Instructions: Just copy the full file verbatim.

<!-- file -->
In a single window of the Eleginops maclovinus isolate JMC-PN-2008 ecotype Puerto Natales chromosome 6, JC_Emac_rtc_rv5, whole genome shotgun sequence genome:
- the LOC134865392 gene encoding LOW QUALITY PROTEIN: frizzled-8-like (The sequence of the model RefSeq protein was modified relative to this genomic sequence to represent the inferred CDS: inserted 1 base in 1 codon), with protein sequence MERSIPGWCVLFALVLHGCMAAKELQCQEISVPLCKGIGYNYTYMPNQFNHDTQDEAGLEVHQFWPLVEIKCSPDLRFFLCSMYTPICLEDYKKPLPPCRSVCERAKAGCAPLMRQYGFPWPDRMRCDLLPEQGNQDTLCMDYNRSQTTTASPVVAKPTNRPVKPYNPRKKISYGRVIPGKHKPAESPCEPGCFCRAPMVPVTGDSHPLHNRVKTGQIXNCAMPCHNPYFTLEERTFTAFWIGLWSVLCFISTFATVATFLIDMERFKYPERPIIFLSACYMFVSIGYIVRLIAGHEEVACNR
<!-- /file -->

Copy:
In a single window of the Eleginops maclovinus isolate JMC-PN-2008 ecotype Puerto Natales chromosome 6, JC_Emac_rtc_rv5, whole genome shotgun sequence genome:
- the LOC134865392 gene encoding LOW QUALITY PROTEIN: frizzled-8-like (The sequence of the model RefSeq protein was modified relative to this genomic sequence to represent the inferred CDS: inserted 1 base in 1 codon), with protein sequence MERSIPGWCVLFALVLHGCMAAKELQCQEISVPLCKGIGYNYTYMPNQFNHDTQDEAGLEVHQFWPLVEIKCSPDLRFFLCSMYTPICLEDYKKPLPPCRSVCERAKAGCAPLMRQYGFPWPDRMRCDLLPEQGNQDTLCMDYNRSQTTTASPVVAKPTNRPVKPYNPRKKISYGRVIPGKHKPAESPCEPGCFCRAPMVPVTGDSHPLHNRVKTGQIXNCAMPCHNPYFTLEERTFTAFWIGLWSVLCFISTFATVATFLIDMERFKYPERPIIFLSACYMFVSIGYIVRLIAGHEEVACNR